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The IRC Translator Project, which is still in the very early stages, has the aim of being able to match IRC users in #ubuntu to a translator. This services a specific group of Ubuntu users who do not have access to an IRC channel which supports their native language. This action is to prevent their frustration and that of those who can support them but not in the language they can speak. Such frustration can lead to users getting banned for not understanding the request to speak English, or appearing to be spamming the channel. In the spirit of "Humanity To Others" this is not acceptable. As such the the IRC Translator Project suggests a simple centralized location to allow for interaction between users and translators.


  • Allow users of seldom used languages to still receive support in their native language.
  • Provide a centralized IRC room for volunteers to find translators.
  • Remove the need to kick users whose native language is not supported by any specific ubuntu IRC channel.


While the current setup of #ubuntu-[country code] does solve 90% of all issues with language support, and by no means should be abandoned, a new project is needed to augment this support. The primary advantage of using people as basic translators (perfect translation is not needed, just enough to get a couple simple commands through) is that the translator may have absolutely zero technical knowledge. This allows for a much larger base to draw from for language and technical support, as well as a more centralized way to help users whose languages are not widely spoken.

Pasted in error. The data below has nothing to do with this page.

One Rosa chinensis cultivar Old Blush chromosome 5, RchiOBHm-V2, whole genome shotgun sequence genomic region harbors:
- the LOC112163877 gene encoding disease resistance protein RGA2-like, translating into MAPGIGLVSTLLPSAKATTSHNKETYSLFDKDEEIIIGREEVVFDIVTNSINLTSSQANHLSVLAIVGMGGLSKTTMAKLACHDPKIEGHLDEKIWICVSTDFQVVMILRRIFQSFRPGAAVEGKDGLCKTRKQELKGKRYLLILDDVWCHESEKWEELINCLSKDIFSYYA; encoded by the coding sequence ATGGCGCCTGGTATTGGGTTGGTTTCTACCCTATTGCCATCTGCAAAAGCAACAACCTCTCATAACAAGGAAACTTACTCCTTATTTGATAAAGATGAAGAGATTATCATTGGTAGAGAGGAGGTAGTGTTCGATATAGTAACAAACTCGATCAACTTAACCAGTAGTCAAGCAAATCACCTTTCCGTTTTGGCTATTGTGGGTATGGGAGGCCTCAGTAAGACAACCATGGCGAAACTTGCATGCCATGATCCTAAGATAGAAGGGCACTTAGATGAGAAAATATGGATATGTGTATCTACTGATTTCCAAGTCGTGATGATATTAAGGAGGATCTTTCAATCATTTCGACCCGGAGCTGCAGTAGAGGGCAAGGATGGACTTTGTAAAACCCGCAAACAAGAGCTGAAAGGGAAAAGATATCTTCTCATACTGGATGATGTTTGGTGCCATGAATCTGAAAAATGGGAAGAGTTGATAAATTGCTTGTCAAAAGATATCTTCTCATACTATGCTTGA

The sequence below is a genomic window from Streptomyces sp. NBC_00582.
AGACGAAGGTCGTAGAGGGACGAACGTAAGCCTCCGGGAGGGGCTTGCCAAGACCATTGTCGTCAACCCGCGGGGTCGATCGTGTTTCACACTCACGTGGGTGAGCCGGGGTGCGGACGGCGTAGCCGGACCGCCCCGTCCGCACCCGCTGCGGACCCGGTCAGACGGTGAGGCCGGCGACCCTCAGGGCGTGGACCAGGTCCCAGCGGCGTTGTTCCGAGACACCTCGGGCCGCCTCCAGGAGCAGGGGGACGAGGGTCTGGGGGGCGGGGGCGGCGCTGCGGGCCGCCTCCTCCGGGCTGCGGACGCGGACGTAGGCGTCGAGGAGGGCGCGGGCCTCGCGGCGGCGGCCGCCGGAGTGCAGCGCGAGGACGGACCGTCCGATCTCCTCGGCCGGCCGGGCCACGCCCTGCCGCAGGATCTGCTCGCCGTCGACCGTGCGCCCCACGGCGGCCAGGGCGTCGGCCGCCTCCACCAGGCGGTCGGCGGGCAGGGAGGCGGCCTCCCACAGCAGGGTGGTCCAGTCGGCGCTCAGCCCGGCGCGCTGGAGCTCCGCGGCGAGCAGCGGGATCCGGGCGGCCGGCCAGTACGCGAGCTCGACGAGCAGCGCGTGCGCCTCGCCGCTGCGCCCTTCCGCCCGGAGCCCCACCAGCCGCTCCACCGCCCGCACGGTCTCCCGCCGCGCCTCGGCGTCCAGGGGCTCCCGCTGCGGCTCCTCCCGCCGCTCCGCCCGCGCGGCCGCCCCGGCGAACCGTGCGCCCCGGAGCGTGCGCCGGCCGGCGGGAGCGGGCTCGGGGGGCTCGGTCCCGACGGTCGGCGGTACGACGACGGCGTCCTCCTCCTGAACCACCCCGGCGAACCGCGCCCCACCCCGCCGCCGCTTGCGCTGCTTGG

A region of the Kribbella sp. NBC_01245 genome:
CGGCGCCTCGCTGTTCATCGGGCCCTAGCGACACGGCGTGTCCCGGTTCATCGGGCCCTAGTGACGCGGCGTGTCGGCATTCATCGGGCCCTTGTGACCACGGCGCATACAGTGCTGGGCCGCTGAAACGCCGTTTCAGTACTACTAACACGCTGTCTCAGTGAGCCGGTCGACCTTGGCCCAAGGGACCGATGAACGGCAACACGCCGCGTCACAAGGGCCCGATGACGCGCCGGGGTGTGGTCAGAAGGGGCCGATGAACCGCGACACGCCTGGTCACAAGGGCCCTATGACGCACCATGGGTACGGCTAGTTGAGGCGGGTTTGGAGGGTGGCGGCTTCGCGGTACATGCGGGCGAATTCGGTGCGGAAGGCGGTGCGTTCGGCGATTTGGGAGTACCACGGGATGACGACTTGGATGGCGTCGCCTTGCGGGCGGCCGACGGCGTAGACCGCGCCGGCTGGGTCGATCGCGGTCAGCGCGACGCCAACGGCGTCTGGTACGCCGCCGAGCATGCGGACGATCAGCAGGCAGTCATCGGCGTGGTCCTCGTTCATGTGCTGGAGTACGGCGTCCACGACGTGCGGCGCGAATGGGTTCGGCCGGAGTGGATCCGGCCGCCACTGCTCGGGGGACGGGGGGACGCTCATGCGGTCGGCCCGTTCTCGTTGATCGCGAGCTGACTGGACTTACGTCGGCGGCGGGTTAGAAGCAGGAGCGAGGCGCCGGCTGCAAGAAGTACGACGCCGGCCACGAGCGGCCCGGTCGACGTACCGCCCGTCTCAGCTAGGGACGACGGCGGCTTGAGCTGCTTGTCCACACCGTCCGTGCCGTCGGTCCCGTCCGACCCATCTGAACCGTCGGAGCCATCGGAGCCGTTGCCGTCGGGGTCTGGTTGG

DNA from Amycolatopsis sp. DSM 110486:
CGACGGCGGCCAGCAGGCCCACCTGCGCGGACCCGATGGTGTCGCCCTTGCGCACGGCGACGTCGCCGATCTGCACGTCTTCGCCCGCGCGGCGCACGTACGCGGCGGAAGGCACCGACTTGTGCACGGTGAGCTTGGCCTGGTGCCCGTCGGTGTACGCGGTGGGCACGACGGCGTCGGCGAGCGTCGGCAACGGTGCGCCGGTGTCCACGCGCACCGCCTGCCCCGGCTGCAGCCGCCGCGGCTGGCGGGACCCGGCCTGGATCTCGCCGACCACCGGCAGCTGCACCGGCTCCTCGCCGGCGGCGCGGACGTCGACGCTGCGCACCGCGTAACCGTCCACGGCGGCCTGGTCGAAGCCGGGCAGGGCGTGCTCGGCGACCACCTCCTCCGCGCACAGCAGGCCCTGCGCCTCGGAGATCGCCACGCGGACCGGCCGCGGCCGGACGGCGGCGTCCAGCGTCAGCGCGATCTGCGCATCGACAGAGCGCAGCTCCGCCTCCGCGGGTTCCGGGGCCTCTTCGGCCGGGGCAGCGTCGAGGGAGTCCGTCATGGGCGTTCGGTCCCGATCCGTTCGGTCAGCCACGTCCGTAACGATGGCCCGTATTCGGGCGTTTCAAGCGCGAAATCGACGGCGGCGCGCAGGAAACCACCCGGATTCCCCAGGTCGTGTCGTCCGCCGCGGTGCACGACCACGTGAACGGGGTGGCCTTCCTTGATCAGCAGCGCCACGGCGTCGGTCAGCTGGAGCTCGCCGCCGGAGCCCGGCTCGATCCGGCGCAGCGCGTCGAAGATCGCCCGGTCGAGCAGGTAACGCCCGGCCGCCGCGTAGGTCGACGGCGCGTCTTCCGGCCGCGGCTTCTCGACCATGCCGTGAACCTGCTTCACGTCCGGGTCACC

The usage pattern of this channel is very simple. When a user is discovered who will need a translator, a volunteer tech will join the translators IRC room (#ubuntu-translators ???) and ask for a translator (perhaps paste of copy of the text to help identify which language) and then take both the translator and the user off to a private room to allow tech support to take place. Once complete the translator will return to idling in the translator room. There is no need to publicize the translator room except to volunteers who do tech support, it would not be advisable to have new users go directly there looking for support as the translators may or may not have any technical experience.


NOTE: Please feel free to leave a comment and/or suggestion. Please use the @SIG@ at the end of your comment, so we know who you are. Thank you.

  • Perhaps regular bilingual users of Ubuntu should list themselves somewhere as available translators for IRC support. I can be around, but if there's a hopeless Czech person in #ubuntu and I don't notice (99% probability), then all he'll get is the barely alive #ubuntu-cz. If, on the other hand !cz informs about both the channel and the available translators (pinging them), it would give a bit more support to the unfortunate soul.

IRCTranslatorProject (last edited 2014-01-05 11:08:52 by knome)